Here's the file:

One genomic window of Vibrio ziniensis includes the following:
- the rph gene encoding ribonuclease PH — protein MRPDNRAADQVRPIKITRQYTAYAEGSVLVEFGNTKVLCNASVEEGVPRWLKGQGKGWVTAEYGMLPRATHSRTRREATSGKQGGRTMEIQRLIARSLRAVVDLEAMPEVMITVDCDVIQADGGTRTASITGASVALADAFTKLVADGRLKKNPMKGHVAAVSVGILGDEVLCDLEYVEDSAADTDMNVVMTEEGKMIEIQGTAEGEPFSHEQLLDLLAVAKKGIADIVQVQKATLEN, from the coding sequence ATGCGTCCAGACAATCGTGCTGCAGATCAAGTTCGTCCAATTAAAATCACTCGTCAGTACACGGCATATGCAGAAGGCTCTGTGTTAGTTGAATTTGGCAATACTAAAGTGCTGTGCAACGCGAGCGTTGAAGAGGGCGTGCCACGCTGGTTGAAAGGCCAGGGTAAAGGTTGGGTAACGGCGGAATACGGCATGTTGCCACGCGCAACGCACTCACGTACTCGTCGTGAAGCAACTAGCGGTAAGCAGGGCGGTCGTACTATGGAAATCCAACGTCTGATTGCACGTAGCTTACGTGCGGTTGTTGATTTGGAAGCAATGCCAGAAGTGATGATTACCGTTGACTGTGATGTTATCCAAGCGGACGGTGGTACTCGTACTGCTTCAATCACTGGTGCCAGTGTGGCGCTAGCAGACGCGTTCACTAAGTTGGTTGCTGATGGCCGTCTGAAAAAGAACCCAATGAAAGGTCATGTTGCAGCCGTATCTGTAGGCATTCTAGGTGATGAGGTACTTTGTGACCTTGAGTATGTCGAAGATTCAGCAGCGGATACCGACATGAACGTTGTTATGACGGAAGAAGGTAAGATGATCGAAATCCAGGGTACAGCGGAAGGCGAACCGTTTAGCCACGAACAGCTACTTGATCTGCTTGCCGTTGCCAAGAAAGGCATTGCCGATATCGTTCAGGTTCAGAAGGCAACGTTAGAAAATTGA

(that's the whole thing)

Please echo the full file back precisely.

One genomic window of Vibrio ziniensis includes the following:
- the rph gene encoding ribonuclease PH — protein MRPDNRAADQVRPIKITRQYTAYAEGSVLVEFGNTKVLCNASVEEGVPRWLKGQGKGWVTAEYGMLPRATHSRTRREATSGKQGGRTMEIQRLIARSLRAVVDLEAMPEVMITVDCDVIQADGGTRTASITGASVALADAFTKLVADGRLKKNPMKGHVAAVSVGILGDEVLCDLEYVEDSAADTDMNVVMTEEGKMIEIQGTAEGEPFSHEQLLDLLAVAKKGIADIVQVQKATLEN, from the coding sequence ATGCGTCCAGACAATCGTGCTGCAGATCAAGTTCGTCCAATTAAAATCACTCGTCAGTACACGGCATATGCAGAAGGCTCTGTGTTAGTTGAATTTGGCAATACTAAAGTGCTGTGCAACGCGAGCGTTGAAGAGGGCGTGCCACGCTGGTTGAAAGGCCAGGGTAAAGGTTGGGTAACGGCGGAATACGGCATGTTGCCACGCGCAACGCACTCACGTACTCGTCGTGAAGCAACTAGCGGTAAGCAGGGCGGTCGTACTATGGAAATCCAACGTCTGATTGCACGTAGCTTACGTGCGGTTGTTGATTTGGAAGCAATGCCAGAAGTGATGATTACCGTTGACTGTGATGTTATCCAAGCGGACGGTGGTACTCGTACTGCTTCAATCACTGGTGCCAGTGTGGCGCTAGCAGACGCGTTCACTAAGTTGGTTGCTGATGGCCGTCTGAAAAAGAACCCAATGAAAGGTCATGTTGCAGCCGTATCTGTAGGCATTCTAGGTGATGAGGTACTTTGTGACCTTGAGTATGTCGAAGATTCAGCAGCGGATACCGACATGAACGTTGTTATGACGGAAGAAGGTAAGATGATCGAAATCCAGGGTACAGCGGAAGGCGAACCGTTTAGCCACGAACAGCTACTTGATCTGCTTGCCGTTGCCAAGAAAGGCATTGCCGATATCGTTCAGGTTCAGAAGGCAACGTTAGAAAATTGA